• When the QM Schrödinger equation is solved, you get what is called a "wavefunction" as a result. It is the interpretation of this wavefunction that is the conflict between the several interpretations of QM. The Kopenhagen interpretation states that this wavefunction is related to the probability of finding a particle at a certain position.
    • In general, this wavefunction is quite large (by which I mean it extends over a large area of space). In the Kopenhagen interpretation, this means that the probability of finding a particle at a certain position also extends over a large area of space: the probability is non-zero for multiple positions.
    • So if you would measure the position of a particle, you would have several different outcomes, with some probability (for example: you are more likely to find the electron in the conductor and less likely outside). As an example, let's use this electron/conductor: Suppose that the QM calculations predict that the probability of finding the particle inside the conductor is 9/10 and 1/10 of finding it outside. This roughly means that if you were able to perform the exact same measurement of the position 100 times over and over again that the particle would be inside the conductor 90 times and 10 times outside the conductor (the conditions of the measurement have to be exactly the same for all 100, otherwise you are not able to compare the measurements!!!)

    So QM doesn't really state that a particle can be at two places at the same time, but it predicts that it can turn up on two totally different places if you measure its position. The fact that it can turn up on two totally different places is a direct consequence of the spatial spread of the wave function, and this is why sometimes you hear that a particle doesn't have a well-defined position but "is spread out in space". The tricky part is that we cannot directly verify that it is spread out in space, since measuring the position will give one exact position only.

    This sounds very weird indeed, but remember that the human intuition of "my computer is sitting right here on my desk and is not spread out all the way to my bathroom" does not work out in the exotic world of elementary particles.


  15. FA_Q2 Member Registered Senior Member

    " The tricky part is that we cannot directly verify that it is spread out in space, since measuring the position will give one exact position only. "

    I seem to have picked up somewhere that you cannot measure where a particle is. Only the space that it may be in. From what I understand the closer you get to measuring the exact point where it is the further you move it from that point, making it impossible to say exactly where a particle lays.
  16. Crisp Gone 4ever Registered Senior Member

    Hi FA_Q2,

    Actually I think it is the other way around: you can calculate where a particle may be (in technical terms: a probability distribution for the position). If you measure the position, you get an exact answer (for example: the particle is at x = 0, y = 0, z = 10 and not "the particle is somewhere between "x = -10 and +10 and z = -5 to 5").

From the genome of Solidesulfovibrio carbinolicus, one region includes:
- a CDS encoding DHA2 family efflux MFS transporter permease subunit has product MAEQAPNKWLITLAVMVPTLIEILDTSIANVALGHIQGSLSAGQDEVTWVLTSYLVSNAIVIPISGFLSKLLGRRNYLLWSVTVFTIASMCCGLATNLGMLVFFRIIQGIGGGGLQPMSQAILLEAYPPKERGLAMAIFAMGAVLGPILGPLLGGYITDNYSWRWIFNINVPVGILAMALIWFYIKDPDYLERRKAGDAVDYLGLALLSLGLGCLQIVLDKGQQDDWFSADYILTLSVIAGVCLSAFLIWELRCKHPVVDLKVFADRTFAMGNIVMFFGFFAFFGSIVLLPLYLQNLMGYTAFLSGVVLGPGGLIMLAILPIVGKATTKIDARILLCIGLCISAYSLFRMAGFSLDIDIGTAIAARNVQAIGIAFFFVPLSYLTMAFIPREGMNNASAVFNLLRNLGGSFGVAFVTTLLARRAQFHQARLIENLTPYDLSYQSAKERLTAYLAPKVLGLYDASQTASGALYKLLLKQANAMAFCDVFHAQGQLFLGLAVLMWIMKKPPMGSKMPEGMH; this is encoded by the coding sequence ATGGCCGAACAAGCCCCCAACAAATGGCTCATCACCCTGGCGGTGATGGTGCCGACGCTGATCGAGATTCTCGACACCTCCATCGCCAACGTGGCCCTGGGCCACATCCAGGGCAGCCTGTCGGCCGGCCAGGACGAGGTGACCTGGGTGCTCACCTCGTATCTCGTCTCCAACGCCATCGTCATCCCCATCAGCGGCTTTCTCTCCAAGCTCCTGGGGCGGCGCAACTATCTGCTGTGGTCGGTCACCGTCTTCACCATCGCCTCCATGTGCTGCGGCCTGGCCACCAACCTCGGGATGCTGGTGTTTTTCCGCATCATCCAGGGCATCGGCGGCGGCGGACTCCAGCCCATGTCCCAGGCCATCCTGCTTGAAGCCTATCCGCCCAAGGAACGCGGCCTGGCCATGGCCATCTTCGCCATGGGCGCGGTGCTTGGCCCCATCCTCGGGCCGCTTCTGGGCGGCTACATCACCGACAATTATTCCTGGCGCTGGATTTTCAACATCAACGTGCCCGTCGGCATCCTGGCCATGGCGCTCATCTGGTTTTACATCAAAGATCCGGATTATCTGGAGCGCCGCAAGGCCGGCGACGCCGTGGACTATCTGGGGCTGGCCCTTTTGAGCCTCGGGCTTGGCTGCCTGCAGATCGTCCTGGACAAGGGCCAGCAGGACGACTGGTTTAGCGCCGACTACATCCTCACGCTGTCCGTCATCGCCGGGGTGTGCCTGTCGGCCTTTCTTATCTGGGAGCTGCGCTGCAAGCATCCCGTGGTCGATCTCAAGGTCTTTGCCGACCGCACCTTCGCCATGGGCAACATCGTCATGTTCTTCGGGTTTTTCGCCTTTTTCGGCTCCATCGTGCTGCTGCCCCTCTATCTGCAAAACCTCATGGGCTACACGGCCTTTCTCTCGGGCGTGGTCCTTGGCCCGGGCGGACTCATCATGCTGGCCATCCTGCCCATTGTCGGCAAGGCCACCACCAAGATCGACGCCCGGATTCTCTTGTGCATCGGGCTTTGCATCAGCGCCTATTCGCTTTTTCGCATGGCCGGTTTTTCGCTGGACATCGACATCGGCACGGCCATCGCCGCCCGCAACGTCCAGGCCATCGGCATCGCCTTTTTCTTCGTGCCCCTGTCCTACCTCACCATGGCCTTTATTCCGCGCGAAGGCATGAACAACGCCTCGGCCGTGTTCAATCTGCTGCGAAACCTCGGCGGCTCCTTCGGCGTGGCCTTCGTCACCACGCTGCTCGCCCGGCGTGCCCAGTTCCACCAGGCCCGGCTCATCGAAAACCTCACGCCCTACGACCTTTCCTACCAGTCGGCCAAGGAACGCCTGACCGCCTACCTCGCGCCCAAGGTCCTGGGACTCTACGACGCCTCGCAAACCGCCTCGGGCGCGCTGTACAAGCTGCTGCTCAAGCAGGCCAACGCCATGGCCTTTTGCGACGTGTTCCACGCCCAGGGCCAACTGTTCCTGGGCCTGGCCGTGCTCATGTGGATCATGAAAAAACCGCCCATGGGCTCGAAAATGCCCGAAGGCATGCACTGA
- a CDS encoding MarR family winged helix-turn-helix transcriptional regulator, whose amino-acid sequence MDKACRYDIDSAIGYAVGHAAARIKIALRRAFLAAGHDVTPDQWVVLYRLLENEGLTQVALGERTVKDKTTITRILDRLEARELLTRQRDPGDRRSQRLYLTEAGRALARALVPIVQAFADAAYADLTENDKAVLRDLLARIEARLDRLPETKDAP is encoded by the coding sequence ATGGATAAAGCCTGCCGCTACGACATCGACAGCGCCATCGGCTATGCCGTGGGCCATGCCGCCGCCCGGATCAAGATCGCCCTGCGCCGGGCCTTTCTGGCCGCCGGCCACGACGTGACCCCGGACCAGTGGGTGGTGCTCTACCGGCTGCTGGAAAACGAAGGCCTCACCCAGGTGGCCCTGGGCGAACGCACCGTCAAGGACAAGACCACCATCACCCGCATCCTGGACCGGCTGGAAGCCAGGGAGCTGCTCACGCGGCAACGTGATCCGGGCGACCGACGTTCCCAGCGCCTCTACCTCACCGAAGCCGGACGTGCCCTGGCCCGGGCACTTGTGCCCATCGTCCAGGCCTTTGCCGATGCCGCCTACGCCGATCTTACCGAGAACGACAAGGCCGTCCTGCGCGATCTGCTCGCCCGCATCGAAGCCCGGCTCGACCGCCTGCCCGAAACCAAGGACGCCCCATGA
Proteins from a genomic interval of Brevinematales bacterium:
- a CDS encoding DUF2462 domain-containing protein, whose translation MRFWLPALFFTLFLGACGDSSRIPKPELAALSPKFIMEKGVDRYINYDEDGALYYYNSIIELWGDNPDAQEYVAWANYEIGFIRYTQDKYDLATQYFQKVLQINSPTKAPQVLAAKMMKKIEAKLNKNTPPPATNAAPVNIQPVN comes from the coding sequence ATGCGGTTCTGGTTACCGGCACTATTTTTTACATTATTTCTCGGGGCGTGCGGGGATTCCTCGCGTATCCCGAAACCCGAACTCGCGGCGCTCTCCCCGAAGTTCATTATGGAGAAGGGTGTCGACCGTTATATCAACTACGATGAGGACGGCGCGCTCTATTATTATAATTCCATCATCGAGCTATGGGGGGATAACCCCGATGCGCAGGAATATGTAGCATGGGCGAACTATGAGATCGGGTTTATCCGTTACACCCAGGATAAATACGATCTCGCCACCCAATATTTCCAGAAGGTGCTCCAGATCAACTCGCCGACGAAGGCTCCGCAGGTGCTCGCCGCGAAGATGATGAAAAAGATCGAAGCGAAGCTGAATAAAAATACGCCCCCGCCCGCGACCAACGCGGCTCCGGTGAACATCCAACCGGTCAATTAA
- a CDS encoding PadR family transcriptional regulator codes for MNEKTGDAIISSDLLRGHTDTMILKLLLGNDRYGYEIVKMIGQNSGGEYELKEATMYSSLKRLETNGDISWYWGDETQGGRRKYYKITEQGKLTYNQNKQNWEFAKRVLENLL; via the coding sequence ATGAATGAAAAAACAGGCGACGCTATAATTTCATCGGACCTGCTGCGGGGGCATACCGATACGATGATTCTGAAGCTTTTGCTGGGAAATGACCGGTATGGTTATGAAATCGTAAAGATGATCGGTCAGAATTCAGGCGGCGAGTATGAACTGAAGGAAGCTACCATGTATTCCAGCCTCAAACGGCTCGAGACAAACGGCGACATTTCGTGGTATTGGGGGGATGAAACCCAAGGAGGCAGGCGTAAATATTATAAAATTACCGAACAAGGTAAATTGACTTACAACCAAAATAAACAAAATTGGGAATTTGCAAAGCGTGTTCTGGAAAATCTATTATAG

17. Time/02112 Senior Member Registered Senior Member

    What about Element 115?


    Element 115, the key to understanding how the ultra-secret "Black
    World" has created aircraft capable of manipulating gravity and
    space/time, has been identified, and the recent discovery of element
    118, which decayed into element 114, further helps identify the

    The most important attribute of this heavier, stable element is that
    the gravity A wave is so abundant that it actually extends past the
    perimeter of the atom. These heavier, stable elements literally have
    their own gravity A field around them, in addition to the gravity B
    field that is native to all matter.

    The Key To Gravity-Control Systems

    No naturally occurring atoms on earth have enough protons and
    neutrons for the cumulative gravity A wave to extend past the
    perimeter of the atom so you can access it. Now even though the
    distance that the gravity A wave extends past the perimeter of the
    atom is infinitesimal, it is accessible and it has amplitude, wave
    length, and frequency, just like any other wave in the
    electromagnetic spectrum. Once you can access the gravity A wave, you
    can amplify it just like we amplify other electromagnetic waves.

    And in like manner, the gravity A wave is amplified and then focused
    on the desired destination to cause the space/time distortion
    required for practical space travel.

    This amplified gravity A wave is so powerful that the only naturally
    occurring source of gravity that could cause space/time to distort
    this much would be a black hole.

    We're amplifying a wave that barely extends past the perimeter of an
    atom until it's large enough to distort vast amounts of space/time.


    We synthesize heavier, unstable elements by using more stable
    elements as targets in a particle accelerator. We then bombard the
    target element with various atomic and sub-atomic particles. By doing
    this, we actually force neutrons into the nucleus of the atom and in
    some cases merge two dissimilar nuclei together. At this point,
    transmutation occurs, making the target element a different, heavier

    As an example, in the early 80's, the lab for heavy ion research in
    Darmshtot, Germany synthesized some element 109 by bombarding Bismuth